How to Cook for a Legend


One week ago I had the opportunity to cook for a legend. I had one weeks notice. When I heard that Jacques Pépin was coming to Cumberland Island for a visit I was thrilled and focused. The big question was what would the menu be?

When cooking for a legend, how do you write a menu? In a world of 20 course tasting menus, avant-garde plating, and foraging for rare ingredients it can be overwhelming for me as a Chef to focus on how to create a memorable meal. How do we define good food in our culture? Do the best restaurants have to be the most expensive, the most exclusive mausoleums that suspend the reality of what food is? I think not. The older I get, the more confident I become with my cooking, and I realize that so much of my industry relies on smoke and mirrors. The best food, most often times, is the simplest food. Good ingredients, good technique, and a sense of place are the key components for the best restaurants. Food is welcoming and nourishing.

In writing the menu I knew right of the bat what the focal point would be, chicken thighs. I wanted to cook for Jacques Pépin what I would cook for friends and family. The type of food I wish I could find in more restaurants. I knew the best way for me to prepare for this meal was to not over think the menu. So I went with what was in season and what was fresh out of the garden. To cook such a straight- forward meal for a legend comes down to the details.


Lunch for Jacques Pépin

Roasted Chicken Thighs with braised hen-of-the-woods mushrooms, green garlic, and chervil

Roasted Baby Beet and Mokum Carrots with petit lettuces, sorrel, ice lettuce, and green goddess

Crispy Potatoes tossed in salsa verde and preserved lemon

Meyer Lemon Pudding Cakes with chamomile cream



The menu was not finalized until the morning that I stepped into the kitchen on the day we would execute this lunch. To be honest, it was one of the most focused services I had ever lead. The meal was served on large platters, family style. Dessert was plated individually. We cooked for Jacques Pepin, his lovely wife Gloria, and his close friend and photographer Tom Hopkins and his wife Christine Hopkins.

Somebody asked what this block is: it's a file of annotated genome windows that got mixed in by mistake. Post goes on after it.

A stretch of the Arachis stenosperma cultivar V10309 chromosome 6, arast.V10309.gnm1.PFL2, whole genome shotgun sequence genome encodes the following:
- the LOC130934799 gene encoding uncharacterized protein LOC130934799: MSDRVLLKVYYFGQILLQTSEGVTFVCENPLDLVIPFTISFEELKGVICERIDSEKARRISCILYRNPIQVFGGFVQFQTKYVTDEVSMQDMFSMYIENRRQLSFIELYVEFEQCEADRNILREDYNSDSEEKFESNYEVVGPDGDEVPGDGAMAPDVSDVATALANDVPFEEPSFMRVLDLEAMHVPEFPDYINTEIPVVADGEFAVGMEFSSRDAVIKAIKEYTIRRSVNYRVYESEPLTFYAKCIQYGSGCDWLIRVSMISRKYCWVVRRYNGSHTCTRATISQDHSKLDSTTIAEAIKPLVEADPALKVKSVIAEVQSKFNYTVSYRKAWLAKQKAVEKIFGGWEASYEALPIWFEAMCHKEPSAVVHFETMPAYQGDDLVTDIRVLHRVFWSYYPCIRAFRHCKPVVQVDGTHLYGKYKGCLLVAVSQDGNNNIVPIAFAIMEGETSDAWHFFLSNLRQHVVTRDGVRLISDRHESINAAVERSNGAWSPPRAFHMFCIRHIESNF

At the end of the meal, I was invited to sit down at the table and have a glass of wine. The words exchanged at that table will forever impact me. Jacques Pépin was truly complementary of the meal and went so far as to relate my cooking to that of his mothers and aunts. For me, there is no greater compliment.

The world of the Chef is crazy. We work insane hours under high stress and intense heat. Often times there is little to no balance for personal time and family. But for those of us that chose this path, and stick with it through the success and the failures, there are great rewards and no reward is greater than to be able to do what we love, and have it be appreciated and understood.

There is no doubt, that cooking for Jacques Pépin was and will always be a landmark moment in my career.


Thank you to Ben Wheatley, Alejandro Tamez, Alberto Gonzalez, and Christopher Becerra for helping to execute this memorable meal. And thank you to Tom Hopkins for documenting the afternoon and sharing these beautiful photos with us.

After the lunch we hosted I had a chance to watch a great interview of Jacques Pépin by Anthony Bourdain, click on the link below to watch.

Anthony Bourdain interviews Jacques Pepin

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